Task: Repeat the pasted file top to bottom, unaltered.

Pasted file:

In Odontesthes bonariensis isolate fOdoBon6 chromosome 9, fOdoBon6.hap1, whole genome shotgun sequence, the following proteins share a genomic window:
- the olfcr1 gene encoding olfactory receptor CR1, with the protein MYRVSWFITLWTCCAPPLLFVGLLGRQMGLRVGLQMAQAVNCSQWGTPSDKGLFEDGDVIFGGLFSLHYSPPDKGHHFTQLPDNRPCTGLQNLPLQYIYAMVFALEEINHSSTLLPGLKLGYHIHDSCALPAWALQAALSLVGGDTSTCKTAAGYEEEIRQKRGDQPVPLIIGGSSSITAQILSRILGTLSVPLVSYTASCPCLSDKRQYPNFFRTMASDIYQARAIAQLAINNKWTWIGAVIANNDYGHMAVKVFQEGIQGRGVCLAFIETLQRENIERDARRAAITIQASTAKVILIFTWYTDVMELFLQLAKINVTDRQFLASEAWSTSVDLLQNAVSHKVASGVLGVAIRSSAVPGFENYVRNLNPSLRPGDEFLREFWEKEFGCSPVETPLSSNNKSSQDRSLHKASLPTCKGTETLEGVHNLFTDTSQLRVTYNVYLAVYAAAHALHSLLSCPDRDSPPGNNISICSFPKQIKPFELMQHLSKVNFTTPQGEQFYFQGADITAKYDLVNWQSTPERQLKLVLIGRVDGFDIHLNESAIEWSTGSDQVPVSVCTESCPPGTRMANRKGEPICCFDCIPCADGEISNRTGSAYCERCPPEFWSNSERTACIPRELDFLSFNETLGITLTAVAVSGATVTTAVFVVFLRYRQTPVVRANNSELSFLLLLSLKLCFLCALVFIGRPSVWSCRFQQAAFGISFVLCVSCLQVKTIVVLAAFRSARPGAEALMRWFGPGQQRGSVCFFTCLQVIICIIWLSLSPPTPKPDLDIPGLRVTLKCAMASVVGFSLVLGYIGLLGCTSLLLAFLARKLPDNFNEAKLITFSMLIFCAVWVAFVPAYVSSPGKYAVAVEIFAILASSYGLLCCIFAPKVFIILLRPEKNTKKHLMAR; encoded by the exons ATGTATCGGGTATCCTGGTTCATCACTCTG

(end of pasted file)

In Odontesthes bonariensis isolate fOdoBon6 chromosome 9, fOdoBon6.hap1, whole genome shotgun sequence, the following proteins share a genomic window:
- the olfcr1 gene encoding olfactory receptor CR1, with the protein MYRVSWFITLWTCCAPPLLFVGLLGRQMGLRVGLQMAQAVNCSQWGTPSDKGLFEDGDVIFGGLFSLHYSPPDKGHHFTQLPDNRPCTGLQNLPLQYIYAMVFALEEINHSSTLLPGLKLGYHIHDSCALPAWALQAALSLVGGDTSTCKTAAGYEEEIRQKRGDQPVPLIIGGSSSITAQILSRILGTLSVPLVSYTASCPCLSDKRQYPNFFRTMASDIYQARAIAQLAINNKWTWIGAVIANNDYGHMAVKVFQEGIQGRGVCLAFIETLQRENIERDARRAAITIQASTAKVILIFTWYTDVMELFLQLAKINVTDRQFLASEAWSTSVDLLQNAVSHKVASGVLGVAIRSSAVPGFENYVRNLNPSLRPGDEFLREFWEKEFGCSPVETPLSSNNKSSQDRSLHKASLPTCKGTETLEGVHNLFTDTSQLRVTYNVYLAVYAAAHALHSLLSCPDRDSPPGNNISICSFPKQIKPFELMQHLSKVNFTTPQGEQFYFQGADITAKYDLVNWQSTPERQLKLVLIGRVDGFDIHLNESAIEWSTGSDQVPVSVCTESCPPGTRMANRKGEPICCFDCIPCADGEISNRTGSAYCERCPPEFWSNSERTACIPRELDFLSFNETLGITLTAVAVSGATVTTAVFVVFLRYRQTPVVRANNSELSFLLLLSLKLCFLCALVFIGRPSVWSCRFQQAAFGISFVLCVSCLQVKTIVVLAAFRSARPGAEALMRWFGPGQQRGSVCFFTCLQVIICIIWLSLSPPTPKPDLDIPGLRVTLKCAMASVVGFSLVLGYIGLLGCTSLLLAFLARKLPDNFNEAKLITFSMLIFCAVWVAFVPAYVSSPGKYAVAVEIFAILASSYGLLCCIFAPKVFIILLRPEKNTKKHLMAR; encoded by the exons ATGTATCGGGTATCCTGGTTCATCACTCTG